One evening, on one of her solitary walks, Joan saw a bright light and heard a voice coming from the direction of the local church. The visions continued informing her of her mission to rescue Orléans from the English invaders, save France and ensure the young king was crowned at Rhiems. At the age of 16 Joan went to see Robert de Baudricourt, the head of the French army at Vaucouleurs. Joan told him of the visions and her mission but he did not believe her and sent her home. Early in 1429 Joan left Domremy and returned to Vaucouleurs where again she spoke of her visions. This time she was believed and given permission to see Charles VII, the King of France. Leaving Vaucouleurs on February 24, 1491, Joan headed to Chinon and a meeting with the King.
For protection on her journey Joan dressed as a man and had some attendants. In early March Joan reached Chinon but it took several days before the King granted her an audience. The King was advised to accept Joan's help and she was supplied with white armour, a horse and a detachment of men for her journey to Orléans.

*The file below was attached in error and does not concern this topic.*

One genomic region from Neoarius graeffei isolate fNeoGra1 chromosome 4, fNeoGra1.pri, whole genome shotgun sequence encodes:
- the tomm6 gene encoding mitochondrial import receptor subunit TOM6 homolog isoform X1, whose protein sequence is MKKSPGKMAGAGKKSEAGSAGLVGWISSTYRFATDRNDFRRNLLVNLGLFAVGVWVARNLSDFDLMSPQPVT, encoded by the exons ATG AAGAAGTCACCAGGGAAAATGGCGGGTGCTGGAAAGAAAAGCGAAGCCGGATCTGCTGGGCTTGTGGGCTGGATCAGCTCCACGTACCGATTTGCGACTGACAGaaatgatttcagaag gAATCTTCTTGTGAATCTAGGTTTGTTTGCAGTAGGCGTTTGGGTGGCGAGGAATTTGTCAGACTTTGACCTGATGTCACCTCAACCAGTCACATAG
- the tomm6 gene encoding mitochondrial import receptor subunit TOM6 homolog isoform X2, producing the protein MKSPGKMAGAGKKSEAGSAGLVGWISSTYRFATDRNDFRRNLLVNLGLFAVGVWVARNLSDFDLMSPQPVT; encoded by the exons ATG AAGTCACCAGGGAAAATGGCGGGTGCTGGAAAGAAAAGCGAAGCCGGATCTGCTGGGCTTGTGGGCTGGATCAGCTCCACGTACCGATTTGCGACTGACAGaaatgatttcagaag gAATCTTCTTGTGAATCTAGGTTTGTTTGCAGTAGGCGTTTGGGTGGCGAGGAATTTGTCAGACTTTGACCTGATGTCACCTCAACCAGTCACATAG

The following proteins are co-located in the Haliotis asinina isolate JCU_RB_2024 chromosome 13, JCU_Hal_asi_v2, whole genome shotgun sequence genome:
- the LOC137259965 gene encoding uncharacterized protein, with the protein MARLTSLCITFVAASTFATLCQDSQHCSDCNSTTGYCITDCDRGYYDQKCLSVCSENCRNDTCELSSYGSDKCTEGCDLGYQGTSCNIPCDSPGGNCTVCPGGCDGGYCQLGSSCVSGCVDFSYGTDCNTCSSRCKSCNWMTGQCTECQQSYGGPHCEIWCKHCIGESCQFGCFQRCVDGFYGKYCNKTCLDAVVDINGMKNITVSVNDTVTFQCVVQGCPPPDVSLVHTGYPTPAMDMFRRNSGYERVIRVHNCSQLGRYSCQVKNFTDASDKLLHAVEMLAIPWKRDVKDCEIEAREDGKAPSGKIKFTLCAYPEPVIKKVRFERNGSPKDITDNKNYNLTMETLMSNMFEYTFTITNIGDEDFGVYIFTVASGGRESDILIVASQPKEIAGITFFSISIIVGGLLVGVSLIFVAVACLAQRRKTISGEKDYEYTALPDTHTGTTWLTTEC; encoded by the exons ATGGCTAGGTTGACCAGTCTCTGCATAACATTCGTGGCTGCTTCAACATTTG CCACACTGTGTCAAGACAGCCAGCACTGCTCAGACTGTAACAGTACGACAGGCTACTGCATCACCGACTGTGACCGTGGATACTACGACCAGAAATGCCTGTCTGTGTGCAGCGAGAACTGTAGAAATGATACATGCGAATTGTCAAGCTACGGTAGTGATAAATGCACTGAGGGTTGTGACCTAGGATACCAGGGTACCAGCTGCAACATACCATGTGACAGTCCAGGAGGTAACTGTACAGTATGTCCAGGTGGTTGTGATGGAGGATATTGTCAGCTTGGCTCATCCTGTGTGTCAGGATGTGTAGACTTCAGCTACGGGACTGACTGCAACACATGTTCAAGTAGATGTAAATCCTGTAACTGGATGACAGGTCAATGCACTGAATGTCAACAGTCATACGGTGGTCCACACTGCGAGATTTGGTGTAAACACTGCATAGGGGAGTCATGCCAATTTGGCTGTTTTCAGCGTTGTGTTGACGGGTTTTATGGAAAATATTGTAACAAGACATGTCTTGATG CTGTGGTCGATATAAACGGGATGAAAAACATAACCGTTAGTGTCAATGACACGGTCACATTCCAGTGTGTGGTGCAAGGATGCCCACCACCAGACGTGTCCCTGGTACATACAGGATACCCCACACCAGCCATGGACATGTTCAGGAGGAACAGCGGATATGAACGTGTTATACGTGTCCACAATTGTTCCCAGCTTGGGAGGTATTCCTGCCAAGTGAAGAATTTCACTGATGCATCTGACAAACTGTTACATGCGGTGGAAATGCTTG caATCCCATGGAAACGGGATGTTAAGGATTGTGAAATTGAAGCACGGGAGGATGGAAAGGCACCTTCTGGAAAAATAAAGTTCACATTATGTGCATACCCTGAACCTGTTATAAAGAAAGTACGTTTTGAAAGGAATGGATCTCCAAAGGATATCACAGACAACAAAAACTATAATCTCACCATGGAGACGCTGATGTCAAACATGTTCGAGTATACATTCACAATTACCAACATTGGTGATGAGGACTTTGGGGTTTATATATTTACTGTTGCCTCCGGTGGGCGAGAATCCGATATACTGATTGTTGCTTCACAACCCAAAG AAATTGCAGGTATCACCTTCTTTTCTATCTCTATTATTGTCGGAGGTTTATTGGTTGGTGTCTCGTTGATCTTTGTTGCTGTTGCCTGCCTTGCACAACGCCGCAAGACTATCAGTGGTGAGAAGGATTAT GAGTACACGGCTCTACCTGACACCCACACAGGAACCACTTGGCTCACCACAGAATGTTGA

Within the month Joan and her army had reached Orléans with supplies and attacked the English besiegers. In May of 1429 the English withdrew and the siege was lifted. Following up on their success,the French defeated the English at the Battle of Patay and in July Charles was crowned at Rhiems Cathedral.
Joan's main objective was to liberate Paris from the Burgundians, but first she needed to free Compiegne. It was during the fighting here that she was wounded again and this time captured. Joan was then sold to the English who handed her over to the Church. As Compiegne was under the bishopric of Beauvais Joan was delivered to Pierre Cauchon, the Bishop of Beauvais, who led the trial against her in which she was accused of witchcraft and heresy. Joan was found guilty and burnt at the stake in Rouen's marketplace.